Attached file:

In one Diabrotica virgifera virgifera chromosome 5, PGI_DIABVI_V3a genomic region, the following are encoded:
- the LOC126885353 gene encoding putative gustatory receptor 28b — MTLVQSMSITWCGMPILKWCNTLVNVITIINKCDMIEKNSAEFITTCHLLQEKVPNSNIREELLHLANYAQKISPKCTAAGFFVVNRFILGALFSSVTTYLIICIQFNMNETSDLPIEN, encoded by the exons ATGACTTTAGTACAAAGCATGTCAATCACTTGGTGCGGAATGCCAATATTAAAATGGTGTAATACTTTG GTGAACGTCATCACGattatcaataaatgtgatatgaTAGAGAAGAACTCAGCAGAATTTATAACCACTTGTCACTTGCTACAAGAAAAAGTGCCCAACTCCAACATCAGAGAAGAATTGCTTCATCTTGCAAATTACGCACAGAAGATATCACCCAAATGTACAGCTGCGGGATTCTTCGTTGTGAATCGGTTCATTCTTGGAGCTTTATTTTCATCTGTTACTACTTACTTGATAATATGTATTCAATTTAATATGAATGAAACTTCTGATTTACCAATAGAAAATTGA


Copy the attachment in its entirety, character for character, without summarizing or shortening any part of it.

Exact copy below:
In one Diabrotica virgifera virgifera chromosome 5, PGI_DIABVI_V3a genomic region, the following are encoded:
- the LOC126885353 gene encoding putative gustatory receptor 28b — MTLVQSMSITWCGMPILKWCNTLVNVITIINKCDMIEKNSAEFITTCHLLQEKVPNSNIREELLHLANYAQKISPKCTAAGFFVVNRFILGALFSSVTTYLIICIQFNMNETSDLPIEN, encoded by the exons ATGACTTTAGTACAAAGCATGTCAATCACTTGGTGCGGAATGCCAATATTAAAATGGTGTAATACTTTG GTGAACGTCATCACGattatcaataaatgtgatatgaTAGAGAAGAACTCAGCAGAATTTATAACCACTTGTCACTTGCTACAAGAAAAAGTGCCCAACTCCAACATCAGAGAAGAATTGCTTCATCTTGCAAATTACGCACAGAAGATATCACCCAAATGTACAGCTGCGGGATTCTTCGTTGTGAATCGGTTCATTCTTGGAGCTTTATTTTCATCTGTTACTACTTACTTGATAATATGTATTCAATTTAATATGAATGAAACTTCTGATTTACCAATAGAAAATTGA